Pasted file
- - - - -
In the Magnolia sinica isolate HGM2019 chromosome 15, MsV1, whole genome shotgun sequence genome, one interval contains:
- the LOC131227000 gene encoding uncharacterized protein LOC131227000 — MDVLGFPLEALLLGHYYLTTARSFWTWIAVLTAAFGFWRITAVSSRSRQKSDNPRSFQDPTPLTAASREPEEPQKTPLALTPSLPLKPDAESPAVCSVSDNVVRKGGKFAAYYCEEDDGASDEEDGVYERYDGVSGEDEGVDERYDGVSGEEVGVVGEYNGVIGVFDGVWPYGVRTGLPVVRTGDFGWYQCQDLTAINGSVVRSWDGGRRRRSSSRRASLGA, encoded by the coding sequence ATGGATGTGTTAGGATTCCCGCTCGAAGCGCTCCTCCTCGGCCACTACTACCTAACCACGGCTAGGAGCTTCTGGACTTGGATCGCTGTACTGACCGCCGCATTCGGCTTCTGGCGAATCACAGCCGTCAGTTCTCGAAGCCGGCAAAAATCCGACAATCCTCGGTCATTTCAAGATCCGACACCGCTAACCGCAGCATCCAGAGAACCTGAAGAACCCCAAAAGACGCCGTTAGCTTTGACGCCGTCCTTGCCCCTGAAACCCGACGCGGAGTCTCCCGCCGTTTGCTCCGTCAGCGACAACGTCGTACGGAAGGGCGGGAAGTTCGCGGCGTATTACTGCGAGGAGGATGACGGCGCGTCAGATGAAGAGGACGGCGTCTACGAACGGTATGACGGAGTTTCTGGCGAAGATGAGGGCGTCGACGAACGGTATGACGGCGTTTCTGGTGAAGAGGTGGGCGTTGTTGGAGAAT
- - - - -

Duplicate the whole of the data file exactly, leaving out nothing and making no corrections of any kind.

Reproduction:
In the Magnolia sinica isolate HGM2019 chromosome 15, MsV1, whole genome shotgun sequence genome, one interval contains:
- the LOC131227000 gene encoding uncharacterized protein LOC131227000 — MDVLGFPLEALLLGHYYLTTARSFWTWIAVLTAAFGFWRITAVSSRSRQKSDNPRSFQDPTPLTAASREPEEPQKTPLALTPSLPLKPDAESPAVCSVSDNVVRKGGKFAAYYCEEDDGASDEEDGVYERYDGVSGEDEGVDERYDGVSGEEVGVVGEYNGVIGVFDGVWPYGVRTGLPVVRTGDFGWYQCQDLTAINGSVVRSWDGGRRRRSSSRRASLGA, encoded by the coding sequence ATGGATGTGTTAGGATTCCCGCTCGAAGCGCTCCTCCTCGGCCACTACTACCTAACCACGGCTAGGAGCTTCTGGACTTGGATCGCTGTACTGACCGCCGCATTCGGCTTCTGGCGAATCACAGCCGTCAGTTCTCGAAGCCGGCAAAAATCCGACAATCCTCGGTCATTTCAAGATCCGACACCGCTAACCGCAGCATCCAGAGAACCTGAAGAACCCCAAAAGACGCCGTTAGCTTTGACGCCGTCCTTGCCCCTGAAACCCGACGCGGAGTCTCCCGCCGTTTGCTCCGTCAGCGACAACGTCGTACGGAAGGGCGGGAAGTTCGCGGCGTATTACTGCGAGGAGGATGACGGCGCGTCAGATGAAGAGGACGGCGTCTACGAACGGTATGACGGAGTTTCTGGCGAAGATGAGGGCGTCGACGAACGGTATGACGGCGTTTCTGGTGAAGAGGTGGGCGTTGTTGGAGAAT